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Does an expanding low-pay sector decrease structural unemployment? Evidence from Germany

  • Marcel Garz

    ()

  • Artur Tarassow

    (University of Hamburg)

Low-pay work has been increasing in prevalence in many industrial countries. Following standard wage/price-setting theory, this increase should reduce structural unemployment, because labour market flexibility increases and labour costs decrease. However, a Keynesian perspective challenges this claim, if the associated increase in investment demand does not sufficiently compensate for the negative effects on consumption. This research empirically investigates the theoretically uncertain impact of the relationship between the extensiveness of the low-pay sector and structural unemployment. Data from Germany, where the expansion of the low-pay sector has been declared the goal of the labour market policy, during the period from 1991 to 2008, indicate a positive impact of the growing low-wage sector on structural unemployment. Moreover, some indications suggest an opposite direction of causality, such that changes in the level of structural unemployment affect the share of low-wage earners. This effect is asymmetrical with respect to positive and negative changes, which seems to reflect downward wage rigidity, as caused by labour market institutions.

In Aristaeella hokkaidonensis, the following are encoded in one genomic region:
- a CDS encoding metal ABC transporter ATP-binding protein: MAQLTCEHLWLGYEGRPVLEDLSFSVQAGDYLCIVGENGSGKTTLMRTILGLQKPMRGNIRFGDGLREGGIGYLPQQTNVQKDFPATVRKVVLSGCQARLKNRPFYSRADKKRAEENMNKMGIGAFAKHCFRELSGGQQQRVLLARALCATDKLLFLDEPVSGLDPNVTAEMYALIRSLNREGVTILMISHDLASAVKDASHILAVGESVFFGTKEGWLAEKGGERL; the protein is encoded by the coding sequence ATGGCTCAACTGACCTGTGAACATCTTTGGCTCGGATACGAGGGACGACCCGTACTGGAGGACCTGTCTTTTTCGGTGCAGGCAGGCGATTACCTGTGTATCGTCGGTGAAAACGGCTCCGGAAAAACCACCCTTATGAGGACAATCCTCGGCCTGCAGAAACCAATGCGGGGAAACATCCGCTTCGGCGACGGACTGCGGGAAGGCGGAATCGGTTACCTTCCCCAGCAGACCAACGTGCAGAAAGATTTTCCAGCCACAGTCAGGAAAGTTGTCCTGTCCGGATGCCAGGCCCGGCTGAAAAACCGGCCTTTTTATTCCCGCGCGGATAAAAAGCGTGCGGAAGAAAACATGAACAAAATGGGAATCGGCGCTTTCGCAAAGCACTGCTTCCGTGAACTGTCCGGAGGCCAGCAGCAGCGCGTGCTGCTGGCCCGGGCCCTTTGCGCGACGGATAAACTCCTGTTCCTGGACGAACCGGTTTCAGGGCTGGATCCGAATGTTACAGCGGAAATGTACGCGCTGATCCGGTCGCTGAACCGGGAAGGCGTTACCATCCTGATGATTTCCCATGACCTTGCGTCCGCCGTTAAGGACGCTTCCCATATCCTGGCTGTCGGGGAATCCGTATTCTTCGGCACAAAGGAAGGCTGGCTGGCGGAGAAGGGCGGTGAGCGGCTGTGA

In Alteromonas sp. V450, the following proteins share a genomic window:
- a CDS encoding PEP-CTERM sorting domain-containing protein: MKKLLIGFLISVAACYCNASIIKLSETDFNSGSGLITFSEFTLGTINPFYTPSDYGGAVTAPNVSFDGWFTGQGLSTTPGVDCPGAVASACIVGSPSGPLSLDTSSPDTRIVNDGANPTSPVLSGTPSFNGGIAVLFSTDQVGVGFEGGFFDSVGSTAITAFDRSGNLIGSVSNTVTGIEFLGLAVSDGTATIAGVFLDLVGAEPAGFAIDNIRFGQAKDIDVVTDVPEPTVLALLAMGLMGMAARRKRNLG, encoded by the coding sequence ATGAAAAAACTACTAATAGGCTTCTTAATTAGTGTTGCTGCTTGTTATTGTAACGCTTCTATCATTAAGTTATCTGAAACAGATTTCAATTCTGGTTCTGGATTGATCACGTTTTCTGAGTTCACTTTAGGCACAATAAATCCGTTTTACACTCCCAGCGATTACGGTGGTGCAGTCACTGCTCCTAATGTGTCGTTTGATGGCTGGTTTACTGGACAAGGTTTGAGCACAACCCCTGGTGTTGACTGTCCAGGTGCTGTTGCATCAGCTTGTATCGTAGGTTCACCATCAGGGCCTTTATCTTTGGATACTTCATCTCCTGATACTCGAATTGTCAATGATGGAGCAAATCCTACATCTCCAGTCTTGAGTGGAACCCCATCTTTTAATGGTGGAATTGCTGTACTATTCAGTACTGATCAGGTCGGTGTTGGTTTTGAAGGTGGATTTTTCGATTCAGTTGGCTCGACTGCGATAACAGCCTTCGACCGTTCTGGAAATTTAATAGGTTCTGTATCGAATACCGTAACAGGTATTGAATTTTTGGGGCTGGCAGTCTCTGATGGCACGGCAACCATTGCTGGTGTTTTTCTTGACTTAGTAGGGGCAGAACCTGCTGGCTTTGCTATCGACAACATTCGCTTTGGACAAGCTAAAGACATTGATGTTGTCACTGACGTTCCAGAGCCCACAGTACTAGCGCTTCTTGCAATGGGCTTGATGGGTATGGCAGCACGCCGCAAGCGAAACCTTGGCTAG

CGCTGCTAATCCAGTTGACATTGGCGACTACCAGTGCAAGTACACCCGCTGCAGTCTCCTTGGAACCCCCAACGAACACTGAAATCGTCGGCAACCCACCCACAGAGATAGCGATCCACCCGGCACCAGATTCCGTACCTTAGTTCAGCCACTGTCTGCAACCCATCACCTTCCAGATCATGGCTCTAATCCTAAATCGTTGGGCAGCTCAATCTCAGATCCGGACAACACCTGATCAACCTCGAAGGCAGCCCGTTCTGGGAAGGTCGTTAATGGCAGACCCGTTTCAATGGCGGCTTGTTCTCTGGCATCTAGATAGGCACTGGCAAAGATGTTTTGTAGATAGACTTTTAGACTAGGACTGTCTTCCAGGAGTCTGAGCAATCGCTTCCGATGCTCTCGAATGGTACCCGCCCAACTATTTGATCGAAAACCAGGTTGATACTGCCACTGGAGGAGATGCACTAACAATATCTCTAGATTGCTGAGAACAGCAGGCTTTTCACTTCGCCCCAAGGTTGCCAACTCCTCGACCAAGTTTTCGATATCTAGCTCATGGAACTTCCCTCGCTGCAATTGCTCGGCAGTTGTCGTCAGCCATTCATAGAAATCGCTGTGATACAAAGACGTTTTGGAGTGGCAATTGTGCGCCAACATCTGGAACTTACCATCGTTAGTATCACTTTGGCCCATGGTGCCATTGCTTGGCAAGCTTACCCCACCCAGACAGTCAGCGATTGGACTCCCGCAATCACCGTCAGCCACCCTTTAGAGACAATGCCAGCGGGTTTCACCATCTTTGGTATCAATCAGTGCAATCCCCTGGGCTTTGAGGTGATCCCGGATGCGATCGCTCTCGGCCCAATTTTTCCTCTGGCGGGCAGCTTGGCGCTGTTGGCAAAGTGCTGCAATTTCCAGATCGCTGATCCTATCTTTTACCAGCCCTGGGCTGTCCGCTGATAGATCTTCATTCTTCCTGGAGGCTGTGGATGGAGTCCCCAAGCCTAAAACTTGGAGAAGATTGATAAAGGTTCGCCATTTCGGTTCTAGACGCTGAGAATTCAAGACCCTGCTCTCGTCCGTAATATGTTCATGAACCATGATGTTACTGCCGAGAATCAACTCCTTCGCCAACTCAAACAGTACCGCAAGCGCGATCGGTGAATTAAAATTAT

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File URL: http://www.wiso.uni-hamburg.de/repec/hepdoc/macppr_4_2011.pdf
File Function: First version, 2011
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Paper provided by Hamburg University, Department Wirtschaft und Politik in its series Macroeconomics and Finance Series with number 201104.

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Length: 28 pages
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Handle: RePEc:hep:macppr:201104
Contact details of provider: Web page: http://www.wiso.uni-hamburg.de/dwp

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